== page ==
Japanese Buddhist Temples

Temples are places dedicated to the worship of Buddha. They also served as places where monks and nuns lived, trained and studied. Lay worshippers also gather at temples and separate buildings exist for each area of temple life. The layout varies from temple to temple but there are seven main buildings: the to (pagoda), the kondo or hondo (main hall), the kodo (lecture hall), the shoro (bell tower), the kyozo (sutra depository), the sobo (dormitory) and the jikido (dining hall). The pagodas were traditionally considered the most important and placed in the center of the compound as they were believed to enshrine pieces of Buddha's remains. Architectural changes over the centuries show that this importance declined. The compounds are surrounded by earthen walls with gates on each side. The gates are often of great importance and architectural beauty.

While various sects have other important buildings, depending on their particular beliefs, Zen temples are more radically different. Layout, building names and structural features are different and zen temples typically include a carefully designed garden. This zen garden has become one of the most widely known aspects of Buddhist temples. The karesansui (dry mountain stream) gardens, unique to Japan, use sand, gravel, stones and rocks to represent land and seascapes. The sand or gravel are carefully raked to create the impression of water flowing and stones and rocks are used to create mountains and islands. The overall impression is that of a universe in miniature.

The most important and impressive temples are located in and around Kyoto and Nara. Around Tokyo, both Nikko and Kamakura have temples worth visiting. Most have an admission fee of 200-500 yen, sometimes with additional charges for gardens or museums within the compound.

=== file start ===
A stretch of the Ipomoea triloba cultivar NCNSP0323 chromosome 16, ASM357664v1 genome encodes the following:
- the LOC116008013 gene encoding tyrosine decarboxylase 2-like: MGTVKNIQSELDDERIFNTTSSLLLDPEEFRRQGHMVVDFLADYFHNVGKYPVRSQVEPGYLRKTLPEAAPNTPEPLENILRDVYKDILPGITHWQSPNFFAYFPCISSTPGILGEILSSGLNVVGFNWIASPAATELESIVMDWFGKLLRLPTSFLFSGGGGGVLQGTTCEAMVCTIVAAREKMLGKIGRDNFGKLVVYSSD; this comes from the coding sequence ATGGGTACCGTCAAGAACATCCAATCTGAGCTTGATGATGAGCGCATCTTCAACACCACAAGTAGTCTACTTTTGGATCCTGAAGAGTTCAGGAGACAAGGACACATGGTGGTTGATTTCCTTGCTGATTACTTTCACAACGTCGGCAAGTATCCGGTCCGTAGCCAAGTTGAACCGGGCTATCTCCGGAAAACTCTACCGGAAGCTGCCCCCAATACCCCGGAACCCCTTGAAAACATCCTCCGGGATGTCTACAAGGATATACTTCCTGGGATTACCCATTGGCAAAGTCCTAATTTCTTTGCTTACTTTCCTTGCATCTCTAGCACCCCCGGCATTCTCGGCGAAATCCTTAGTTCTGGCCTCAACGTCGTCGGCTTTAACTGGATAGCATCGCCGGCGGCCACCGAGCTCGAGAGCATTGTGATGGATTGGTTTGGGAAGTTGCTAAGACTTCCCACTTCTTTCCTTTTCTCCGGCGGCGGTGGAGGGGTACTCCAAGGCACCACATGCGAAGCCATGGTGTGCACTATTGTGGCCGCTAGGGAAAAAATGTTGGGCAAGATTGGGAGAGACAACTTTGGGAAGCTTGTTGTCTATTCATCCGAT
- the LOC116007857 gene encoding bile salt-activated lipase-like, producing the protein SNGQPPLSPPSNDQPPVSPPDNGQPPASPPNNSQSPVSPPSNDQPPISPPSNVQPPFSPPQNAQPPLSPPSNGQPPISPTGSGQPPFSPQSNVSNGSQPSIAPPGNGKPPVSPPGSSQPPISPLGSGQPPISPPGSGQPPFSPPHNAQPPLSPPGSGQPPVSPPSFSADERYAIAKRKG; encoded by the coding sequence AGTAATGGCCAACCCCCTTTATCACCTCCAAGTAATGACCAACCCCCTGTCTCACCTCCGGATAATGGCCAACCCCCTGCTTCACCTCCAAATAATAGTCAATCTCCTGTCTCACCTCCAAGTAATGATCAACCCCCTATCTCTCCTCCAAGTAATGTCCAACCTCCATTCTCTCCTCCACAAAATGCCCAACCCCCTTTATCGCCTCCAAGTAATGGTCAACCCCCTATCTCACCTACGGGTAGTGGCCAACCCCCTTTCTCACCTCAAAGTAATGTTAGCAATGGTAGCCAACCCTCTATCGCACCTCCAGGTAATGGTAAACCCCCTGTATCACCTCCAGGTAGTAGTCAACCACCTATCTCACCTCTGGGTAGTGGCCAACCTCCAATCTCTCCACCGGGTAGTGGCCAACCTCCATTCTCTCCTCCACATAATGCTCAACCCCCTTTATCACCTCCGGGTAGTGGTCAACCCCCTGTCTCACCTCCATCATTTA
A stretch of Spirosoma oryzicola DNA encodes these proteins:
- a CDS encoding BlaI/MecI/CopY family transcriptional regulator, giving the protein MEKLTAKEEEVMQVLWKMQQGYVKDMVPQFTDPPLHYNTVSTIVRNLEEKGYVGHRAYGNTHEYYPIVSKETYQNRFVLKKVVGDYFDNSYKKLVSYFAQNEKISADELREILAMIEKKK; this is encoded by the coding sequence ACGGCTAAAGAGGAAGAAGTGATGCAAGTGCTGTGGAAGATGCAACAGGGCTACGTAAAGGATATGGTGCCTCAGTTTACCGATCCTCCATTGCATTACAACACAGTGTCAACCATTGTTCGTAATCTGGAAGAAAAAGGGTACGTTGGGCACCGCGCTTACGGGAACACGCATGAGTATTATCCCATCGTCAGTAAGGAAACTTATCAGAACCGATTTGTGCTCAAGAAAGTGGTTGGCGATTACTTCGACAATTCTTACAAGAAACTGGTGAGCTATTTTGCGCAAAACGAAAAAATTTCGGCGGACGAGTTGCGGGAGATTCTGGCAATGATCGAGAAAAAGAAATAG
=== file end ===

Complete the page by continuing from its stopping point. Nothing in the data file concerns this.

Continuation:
Kobo Daishi

Worshippers climb the steps past the pagoda of one of the 88 temples on the Kobo Daishi pilgrimage in Shikoku

The Phoenix Hall

The Phoenix Hall at Byodoin in Uji, near Kyoto. The temple was converted from a villa by the Fujiwara family in 1052 and the hall built the following year. The phoenix was a mythical bird believed to be a protector of Buddha. The hall is featured on the 10-yen coin.


The earliest temples date to shortly after the introduction of Buddhism from Korea and China in the mid-6th century. The first temple was the converted home of the powerful Soga family in 552. They also founded Asukadera, the first official temple complex (or monastery), south of modern-day Nara in 588. Prince Shotoku, considered the father of Japanese Buddhism, is said to have built the Seven Great Temples of Nara at the beginning of the 7th century. These include Horyuji, whose main hall is the oldest wooden building in the world.

In the mid-8th century, under instructions from emperor Shomu, kokubunji (provincial temples) were built in each province, with the head temple being Todaiji in modern-day Nara. The honzon, or main object of worship, at Todaiji is a 15m high gilt-bronze statue of Buddha, known as the Nara Daibutsu (Great Buddha of Nara). By the end of the century there were about 360 temples throughout the country. The Heian Period (794-1185) saw the emergence first of the Tendai and Shingon sects and later the Jodo (Pure Land) sect of Buddhism. Each sect established its own temples, with the Jodo sect building many halls to enshrine the Buddha Amida. The amidado (Amida Hall), built in 1053, at Byodoin temple at Uji near Kyoto is one of the finest surviving examples of architecture from this period. It is popularly known as the ho-odo (Phoenix Hall) because of its symmetrical wings and the bronze birds that sit on its roof.

In medieval Japan, the military leadership patronized the Zen monasteries while the older sects established monzeki - temples headed by members of the imperial family. Later, as the number of sects increased, the Jodo, Zen and Nichiren sects became particularly popular among the common people. Under the Tokugawa Shogunate, a system was established whereby all citizens had to register with a local temple. This system and other controls continued until the Meiji Period (1868-1912), when Shinto was officially separated from Buddhism and established as the state religion. Budhism and the temples fell into a period of decline, with many temple lands being confiscated. Freedom of religious faith was reintroduced in the post-war constitution but the Buddhist temples have had to compete with many new religions for financial support.

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